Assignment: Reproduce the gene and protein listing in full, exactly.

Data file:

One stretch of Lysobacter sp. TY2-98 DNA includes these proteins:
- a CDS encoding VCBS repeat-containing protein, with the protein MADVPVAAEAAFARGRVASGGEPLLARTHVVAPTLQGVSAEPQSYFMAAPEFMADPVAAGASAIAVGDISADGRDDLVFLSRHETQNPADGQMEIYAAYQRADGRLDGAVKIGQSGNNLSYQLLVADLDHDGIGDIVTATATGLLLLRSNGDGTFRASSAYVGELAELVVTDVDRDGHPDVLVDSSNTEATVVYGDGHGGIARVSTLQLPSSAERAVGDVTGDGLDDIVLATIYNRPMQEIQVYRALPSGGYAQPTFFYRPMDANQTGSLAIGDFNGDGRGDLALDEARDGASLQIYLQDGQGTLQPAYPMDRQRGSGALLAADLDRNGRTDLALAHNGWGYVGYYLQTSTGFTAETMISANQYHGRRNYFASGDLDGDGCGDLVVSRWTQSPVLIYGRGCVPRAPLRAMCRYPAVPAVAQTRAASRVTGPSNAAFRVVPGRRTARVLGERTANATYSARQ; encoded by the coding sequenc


One stretch of Lysobacter sp. TY2-98 DNA includes these proteins:
- a CDS encoding VCBS repeat-containing protein, with the protein MADVPVAAEAAFARGRVASGGEPLLARTHVVAPTLQGVSAEPQSYFMAAPEFMADPVAAGASAIAVGDISADGRDDLVFLSRHETQNPADGQMEIYAAYQRADGRLDGAVKIGQSGNNLSYQLLVADLDHDGIGDIVTATATGLLLLRSNGDGTFRASSAYVGELAELVVTDVDRDGHPDVLVDSSNTEATVVYGDGHGGIARVSTLQLPSSAERAVGDVTGDGLDDIVLATIYNRPMQEIQVYRALPSGGYAQPTFFYRPMDANQTGSLAIGDFNGDGRGDLALDEARDGASLQIYLQDGQGTLQPAYPMDRQRGSGALLAADLDRNGRTDLALAHNGWGYVGYYLQTSTGFTAETMISANQYHGRRNYFASGDLDGDGCGDLVVSRWTQSPVLIYGRGCVPRAPLRAMCRYPAVPAVAQTRAASRVTGPSNAAFRVVPGRRTARVLGERTANATYSARQ; encoded by the coding sequenc